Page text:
Reaching WCAG Level AA

Are you looking to make your website more accessible to users with diverse abilities? Here, we’ll explore the key requirements a website must meet to reach WCAG Level AA compliance.

Posted by Conlumina | May 22, 2024
3 min read

Requirements for an Accessible Website

Are you looking to make your website more accessible to users with diverse abilities? The Web Content Accessibility Guidelines (WCAG) provide a detailed framework to help. Achieving WCAG Level AA is often considered the standard goal for many organisations, balancing accessibility improvements with practical implementation. Here, we’ll explore the key requirements a website must meet to reach WCAG Level AA compliance.

Understanding WCAG Levels

The WCAG guidelines are divided into three conformance levels:

  • Level A: The minimum level, addressing the most basic web accessibility features.
  • Level AA: The medium level, dealing with the biggest and most common barriers for disabled users.
  • Level AAA: The highest level, covering all Level A and AA requirements and more, often considered best practice but not always feasible for all websites.

Key Requirements for WCAG Level AA

To achieve WCAG Level AA, websites must comply with the following requirements across four principles: Perceivable, Operable, Understandable, and Robust (POUR).

1. Perceivable

  • Text Alternatives: Provide text alternatives for non-text content. For instance, images should have descriptive alt text to convey the same information to users relying on screen readers.
  • Time-based Media: Offer alternatives for time-based media. This includes captions for videos and transcripts for audio content.
  • Adaptable: Create content that can be presented in different ways without losing information or structure. For example, text should be resizable up to 200% without loss of content or functionality.
  • Distinguishable: Make it easier for users to see and hear content. This involves providing sufficient contrast between text and background, avoiding reliance on color alone to convey information, and ensuring text can be resized without assistive technology.

2. Operable

  • Keyboard Accessible: Ensure all functionality is available from a keyboard. Users should be able to navigate the site using a keyboard alone, without requiring a mouse.
  • Enough Time: Provide users enough time to read and use content. This includes allowing users to control moving, blinking, and scrolling content and giving them enough time to complete tasks without unexpected time limits.
  • Seizures and Physical Reactions: Do not design content in a way that is known to cause seizures or physical reactions. Flashing content should not flash more than three times in any one second period.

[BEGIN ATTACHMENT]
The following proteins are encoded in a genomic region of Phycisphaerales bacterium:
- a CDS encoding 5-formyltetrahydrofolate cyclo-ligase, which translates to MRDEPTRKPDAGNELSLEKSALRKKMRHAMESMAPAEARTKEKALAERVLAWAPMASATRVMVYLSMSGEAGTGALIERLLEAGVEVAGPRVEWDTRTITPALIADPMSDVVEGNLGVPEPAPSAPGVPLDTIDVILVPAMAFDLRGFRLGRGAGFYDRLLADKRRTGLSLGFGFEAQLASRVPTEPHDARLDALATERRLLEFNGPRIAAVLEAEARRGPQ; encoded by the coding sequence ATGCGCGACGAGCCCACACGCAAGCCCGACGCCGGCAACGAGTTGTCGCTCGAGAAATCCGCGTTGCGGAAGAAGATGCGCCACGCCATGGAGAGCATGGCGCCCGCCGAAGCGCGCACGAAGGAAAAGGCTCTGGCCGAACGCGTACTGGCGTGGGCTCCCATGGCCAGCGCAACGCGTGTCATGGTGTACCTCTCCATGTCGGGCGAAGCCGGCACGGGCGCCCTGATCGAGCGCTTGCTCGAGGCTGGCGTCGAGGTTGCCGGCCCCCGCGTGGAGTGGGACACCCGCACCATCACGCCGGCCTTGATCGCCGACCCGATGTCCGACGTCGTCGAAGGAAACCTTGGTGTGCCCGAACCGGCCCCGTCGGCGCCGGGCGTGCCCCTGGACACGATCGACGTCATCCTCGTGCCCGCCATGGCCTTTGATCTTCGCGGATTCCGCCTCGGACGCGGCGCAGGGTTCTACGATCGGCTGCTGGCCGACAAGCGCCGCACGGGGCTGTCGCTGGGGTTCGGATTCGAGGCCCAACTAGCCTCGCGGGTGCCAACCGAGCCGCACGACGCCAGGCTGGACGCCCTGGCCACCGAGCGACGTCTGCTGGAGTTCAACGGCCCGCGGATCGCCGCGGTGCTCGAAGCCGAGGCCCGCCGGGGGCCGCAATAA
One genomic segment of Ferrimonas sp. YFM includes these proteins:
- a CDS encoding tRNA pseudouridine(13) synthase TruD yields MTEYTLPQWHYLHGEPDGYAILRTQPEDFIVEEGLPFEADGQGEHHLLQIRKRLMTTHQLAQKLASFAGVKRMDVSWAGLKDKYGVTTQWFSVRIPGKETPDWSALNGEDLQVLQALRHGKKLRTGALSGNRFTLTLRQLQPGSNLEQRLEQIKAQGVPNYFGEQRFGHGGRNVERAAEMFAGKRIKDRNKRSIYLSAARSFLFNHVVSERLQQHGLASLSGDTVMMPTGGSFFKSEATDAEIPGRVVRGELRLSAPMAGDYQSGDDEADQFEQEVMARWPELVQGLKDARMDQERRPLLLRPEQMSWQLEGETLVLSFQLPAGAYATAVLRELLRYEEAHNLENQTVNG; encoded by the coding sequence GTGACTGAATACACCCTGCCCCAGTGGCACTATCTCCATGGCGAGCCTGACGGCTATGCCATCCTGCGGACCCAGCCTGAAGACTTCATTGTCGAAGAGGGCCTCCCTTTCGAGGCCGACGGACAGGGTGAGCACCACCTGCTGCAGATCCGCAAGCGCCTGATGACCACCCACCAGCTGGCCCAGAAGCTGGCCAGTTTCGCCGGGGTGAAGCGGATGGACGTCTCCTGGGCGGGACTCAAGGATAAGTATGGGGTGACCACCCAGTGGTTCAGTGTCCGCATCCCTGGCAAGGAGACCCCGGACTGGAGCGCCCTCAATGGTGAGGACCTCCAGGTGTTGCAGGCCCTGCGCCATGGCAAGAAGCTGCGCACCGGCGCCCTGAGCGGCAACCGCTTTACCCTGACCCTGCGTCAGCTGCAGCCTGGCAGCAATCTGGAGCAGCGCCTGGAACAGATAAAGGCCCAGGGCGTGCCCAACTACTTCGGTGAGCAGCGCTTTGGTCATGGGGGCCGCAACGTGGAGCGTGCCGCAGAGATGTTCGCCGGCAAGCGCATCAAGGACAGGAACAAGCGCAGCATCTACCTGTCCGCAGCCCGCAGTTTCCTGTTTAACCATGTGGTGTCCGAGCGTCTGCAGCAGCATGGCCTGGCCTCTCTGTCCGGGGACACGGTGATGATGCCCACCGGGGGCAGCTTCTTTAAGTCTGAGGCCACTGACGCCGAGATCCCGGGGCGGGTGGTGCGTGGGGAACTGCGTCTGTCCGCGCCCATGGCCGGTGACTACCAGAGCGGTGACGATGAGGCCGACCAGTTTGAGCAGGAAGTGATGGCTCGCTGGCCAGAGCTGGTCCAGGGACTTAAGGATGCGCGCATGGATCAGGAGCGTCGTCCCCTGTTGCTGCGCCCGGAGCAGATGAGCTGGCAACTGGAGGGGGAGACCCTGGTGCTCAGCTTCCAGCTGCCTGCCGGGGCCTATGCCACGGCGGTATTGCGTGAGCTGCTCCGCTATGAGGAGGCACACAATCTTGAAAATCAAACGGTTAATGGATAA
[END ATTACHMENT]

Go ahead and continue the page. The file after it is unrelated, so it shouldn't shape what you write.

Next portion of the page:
• Navigable: Help users navigate, find content, and determine where they are. This includes providing clear headings, navigation aids, and ensuring the site is logically organized.

3. Understandable

  • Readable: Make text content readable and understandable. This involves using clear language, defining jargon, abbreviations, and providing instructions when necessary.
  • Predictable: Make web pages appear and operate in predictable ways. For example, navigation mechanisms should be consistent across the website.
  • Input Assistance: Help users avoid and correct mistakes. This includes providing suggestions when users make errors and offering error prevention techniques for forms and other user inputs.

4. Robust

  • Compatible: Maximize compatibility with current and future user tools. This means ensuring your website works well with a variety of browsers, screen readers, and other assistive technologies.

Implementing WCAG Level AA

Achieving WCAG Level AA compliance involves a thorough review and modification of your website’s design and content. Here are some steps to help you get started:

  1. Conduct an Accessibility Audit: Use automated tools and manual testing to identify current accessibility issues on your website.
  2. Create an Action Plan: Prioritize the issues based on their impact on users and create a plan for addressing them.
  3. Implement Changes: Work with your web development team to make the necessary modifications. This may involve updating code, redesigning elements, and adding new features.
  4. Test with Users: Conduct usability testing with people who have disabilities to ensure your changes are effective.
  5. Train Your Team: Provide ongoing training for your content creators and developers to maintain accessibility standards.

Why You Should Care

With the upcoming EU Digital Accessibility Act (DAA) set to reinforce WCAG compliance in 2025, it’s crucial to understand the guidelines. By meeting WCAG Level AA requirements, you not only comply with legal standards but also create a more inclusive web environment for all users. Prioritising accessibility enhances user experience, broadens your audience, and demonstrates a commitment to social responsibility.

For more detailed information on WCAG guidelines, visit the W3C Web Accessibility Initiative.

If you are looking for professional help to implement WCAG Level AA compliance for your website, then look no further. The websites we build here at Conlumina are not only accessible. They are also planet-friendly, user-centric, and privacy-focused. Moreover, they come with an unrivalled top performance guarantee.

Contact us today to discuss your project!

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